Sustainable, organic and biodynamic wine in Minnesota and online. Today we're talking Cabernet Sauvignon.
Varietal Overview: Cabernet Sauvignon
History and Cultivation
The Cabernet Sauvignon grape originally arose as an offshoot of a cross between the Cabernet Franc and Sauvignon Blanc varietals less than 600 years ago. Many believe that this crossing was unintentional. Although this grape is somewhat newer in relation to other varietals, it is known to make some of the world’s most expensive bottles of wine. Cabernet Sauvignon was first grown in the French wine country in Bordeaux, as is the case with many of the world’s most popular wine-making grapes. Today, Cabernet Sauvignon grapes are the dominant varietal in the left bank of Bordeaux, which has poor, sandy soil and rolling slopes. Since the first bottles of Cabernet were produced in France, winemakers around the world have taken to growing these grapes and thus the popularity of a bold Cabernet has increased exponentially in the last century.
Wine connoisseurs worldwide have long anthropomorphized the Cabernet Sauvignon varietal with masculine features due to its boldness, richness, and prominent tannin structure. These characteristics stem from a small, robust, deep purple-to-black grape with a thick skin and hearty vines that are easy to cultivate and relatively resistant to environmental trauma. In addition, Cabernet grapes tend to grow with a fairly consistent structure which ultimately leads to a consistency in flavor. From a wine-production standpoint, this makes the Cabernet varietal a no-brainer in the field. These hearty grapes can grow anywhere from Lebanon to Canada and typically produce fairly high yields as well.
Tasting Profile and Pairings
As like any grape, difference in environmental conditions and climate will ultimately lead to differences in the flavor of the finished product. In general, warmer climates will lead to a Cabernet Sauvignon with a higher sugar content and thus a jammier flavor with more pronounced notes of blackcurrant, black olives and cherry. In a cooler climate, this profile shifts to greener flavors on the palate such as green pepper and cedar.
In its native soil of Bordeaux, France, Cabernet grapes grow in a temperate-to-cool climate that experiences relatively consistent weather. Therefore, Old World Cabernet from this region will naturally present with greener flavors. Old World Cabernet is typically blended, with some of the best blends containing Cabernet Sauvignon, Merlot and Cabernet Franc. In fact, it is extremely difficult to find an Old World Cabernet that is 100% Cabernet Sauvignon grapes. Like much European wine production, Old World Cab is typically un-oaked, which yields an earthier and greener wine with notes of green pepper, warm spice, currants, and cedar. However, in French oaked Cabernet Sauvignon, hints of vanilla and more prominent warm spice can be detected.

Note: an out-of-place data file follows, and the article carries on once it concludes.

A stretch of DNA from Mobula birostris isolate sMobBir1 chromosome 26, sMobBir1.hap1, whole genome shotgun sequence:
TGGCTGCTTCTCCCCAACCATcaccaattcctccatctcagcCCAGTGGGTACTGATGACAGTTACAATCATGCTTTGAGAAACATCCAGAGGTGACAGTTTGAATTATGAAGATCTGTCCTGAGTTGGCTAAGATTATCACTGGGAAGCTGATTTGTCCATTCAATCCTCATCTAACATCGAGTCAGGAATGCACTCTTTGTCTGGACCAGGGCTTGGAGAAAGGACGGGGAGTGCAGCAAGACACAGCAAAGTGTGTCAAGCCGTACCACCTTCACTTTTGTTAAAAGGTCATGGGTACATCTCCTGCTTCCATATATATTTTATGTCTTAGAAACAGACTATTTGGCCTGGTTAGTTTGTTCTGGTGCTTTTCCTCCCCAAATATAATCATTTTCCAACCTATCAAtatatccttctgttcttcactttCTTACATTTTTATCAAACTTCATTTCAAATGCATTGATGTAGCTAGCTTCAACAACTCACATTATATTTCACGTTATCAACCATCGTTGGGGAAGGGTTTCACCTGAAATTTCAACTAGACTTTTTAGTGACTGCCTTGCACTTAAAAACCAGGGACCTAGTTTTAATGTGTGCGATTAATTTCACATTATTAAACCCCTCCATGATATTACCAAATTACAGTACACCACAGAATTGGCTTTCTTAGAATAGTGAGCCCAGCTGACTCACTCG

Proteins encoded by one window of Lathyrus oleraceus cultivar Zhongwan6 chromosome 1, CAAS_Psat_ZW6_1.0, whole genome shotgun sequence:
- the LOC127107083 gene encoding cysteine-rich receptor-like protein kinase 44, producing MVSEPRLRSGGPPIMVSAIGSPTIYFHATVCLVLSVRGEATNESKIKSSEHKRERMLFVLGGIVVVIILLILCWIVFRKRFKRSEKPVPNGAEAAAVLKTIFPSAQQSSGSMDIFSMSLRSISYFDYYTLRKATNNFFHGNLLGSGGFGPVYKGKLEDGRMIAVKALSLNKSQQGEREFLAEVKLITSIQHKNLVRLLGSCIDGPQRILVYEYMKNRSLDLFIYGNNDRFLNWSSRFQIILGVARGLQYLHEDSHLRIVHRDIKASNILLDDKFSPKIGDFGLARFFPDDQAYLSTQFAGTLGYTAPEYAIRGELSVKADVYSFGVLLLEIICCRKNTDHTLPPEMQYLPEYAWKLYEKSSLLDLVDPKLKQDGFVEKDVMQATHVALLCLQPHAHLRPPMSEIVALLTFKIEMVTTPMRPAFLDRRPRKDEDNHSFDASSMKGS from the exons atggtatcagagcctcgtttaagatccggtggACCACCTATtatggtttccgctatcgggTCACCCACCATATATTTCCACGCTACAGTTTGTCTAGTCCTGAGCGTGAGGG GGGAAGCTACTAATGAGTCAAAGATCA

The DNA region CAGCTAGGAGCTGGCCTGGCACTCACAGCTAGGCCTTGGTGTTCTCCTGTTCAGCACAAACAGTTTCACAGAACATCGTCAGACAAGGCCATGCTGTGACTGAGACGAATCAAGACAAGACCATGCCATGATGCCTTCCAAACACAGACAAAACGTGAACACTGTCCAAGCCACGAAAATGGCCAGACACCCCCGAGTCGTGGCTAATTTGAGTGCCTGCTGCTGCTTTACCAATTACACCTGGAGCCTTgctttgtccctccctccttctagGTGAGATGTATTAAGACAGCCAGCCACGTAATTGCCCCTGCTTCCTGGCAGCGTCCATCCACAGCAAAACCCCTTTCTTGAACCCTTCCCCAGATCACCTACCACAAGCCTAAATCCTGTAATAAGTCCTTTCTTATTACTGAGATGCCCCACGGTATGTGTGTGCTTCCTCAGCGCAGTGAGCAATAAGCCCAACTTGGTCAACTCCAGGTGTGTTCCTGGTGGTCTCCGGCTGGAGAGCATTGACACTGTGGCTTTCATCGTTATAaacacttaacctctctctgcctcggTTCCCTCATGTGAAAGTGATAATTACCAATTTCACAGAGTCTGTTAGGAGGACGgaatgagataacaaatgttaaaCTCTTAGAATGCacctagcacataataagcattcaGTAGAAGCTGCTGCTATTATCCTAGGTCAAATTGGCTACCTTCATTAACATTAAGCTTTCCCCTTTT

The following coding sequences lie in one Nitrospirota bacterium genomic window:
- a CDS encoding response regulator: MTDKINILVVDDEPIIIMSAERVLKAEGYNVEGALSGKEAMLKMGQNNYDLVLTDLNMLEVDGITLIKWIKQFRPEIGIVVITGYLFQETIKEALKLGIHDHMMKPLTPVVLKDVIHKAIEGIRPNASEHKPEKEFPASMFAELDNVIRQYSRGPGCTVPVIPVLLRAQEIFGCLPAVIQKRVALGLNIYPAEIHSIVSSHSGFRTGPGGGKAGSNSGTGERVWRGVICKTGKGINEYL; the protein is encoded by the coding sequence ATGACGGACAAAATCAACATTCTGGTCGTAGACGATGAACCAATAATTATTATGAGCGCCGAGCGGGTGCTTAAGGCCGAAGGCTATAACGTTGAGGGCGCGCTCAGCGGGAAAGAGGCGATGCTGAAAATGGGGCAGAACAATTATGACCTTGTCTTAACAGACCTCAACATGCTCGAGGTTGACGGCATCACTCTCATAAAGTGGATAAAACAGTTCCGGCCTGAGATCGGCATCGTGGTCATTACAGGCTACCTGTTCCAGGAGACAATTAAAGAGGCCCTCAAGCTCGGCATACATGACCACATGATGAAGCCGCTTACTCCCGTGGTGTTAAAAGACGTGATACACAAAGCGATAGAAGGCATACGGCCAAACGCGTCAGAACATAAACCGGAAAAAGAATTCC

One of the most characteristic elements of Cabernet Sauvignon in both Old and New World production is the bold tannic presence. This high level of tannins leads to a wine that is noticeably dry on the palate. Therefore, it is best to avoid pairing such a tannic wine with starchy foods such as potatoes or pasta, as the dryness of the wine will not pair well with and tone down the starch.
Accompanied by the unoaked peppery spice in Old World Cabernet Sauvignon, the product is a bold wine which can be paired with a heavier dish with stronger flavors. An Old World Cabernet Sauvignon can be paired with nearly all red meat such as prime rib, new York strip and filet mignon. In addition, this wine can hold its own against a pepper-crusted ahi tuna steak. This is not to say that a bold, Old World Cab cannot pair well with vegetables, such as roasted or grilled Portobello mushrooms.
New World wines in general tend to be sun-rich and full of fruitiness. This is indeed the case for New World Cabernet Sauvignon such as that which is found in California or Australia. These wines tend to be heavily-oaked, have strong flavors of vanilla and caramel, and are comparably sweeter than Old World Cabernet Sauvignon. New World wines can also stand up to most red meats, and may also be a showstopper with sweeter, more savory cuts such as rabbit and lamb. In addition, these wines should not be overlooked for dishes such as barbequed short ribs or a burger. In general, sommeliers tend to suggest fattier cuts of meat to pair with New World Cabernet, as these wines tend to be fuller and more well-rounded and therefore can complement the fat of a marbled New York strip.
Pair a bold Cabernet Sauvignon with this recipe!
Braised Short Ribs
6 (about 4 pounds) bone-in short ribs
1/2 teaspoon salt
1/2 teaspoon black pepper
3 tablespoons extra virgin olive oil
1/2 white onion diced
2 to 3 cloves garlic crushed
1 cup beef broth
2 tablespoons worcestershire sauce
1 sprig fresh rosemary
Preheat oven to 350 degrees. Season all sides of the short ribs with salt and pepper. Heat a heavy, oven-safe pot over high heat. Add in olive oil and allow to heat briefly. Sear short ribs in olive oil, about 1 minute per side. Remove from pot and set aside. Add in onion and saute 2 to 3 minutes. Add in garlic and saute 1 minute more. Pour in beef broth and Worcestershire sauce. Bring to a simmer. Add in meat. Place a rosemary sprig on top. Cover and transfer to preheated oven for about 2.5 hours, until meat is tender.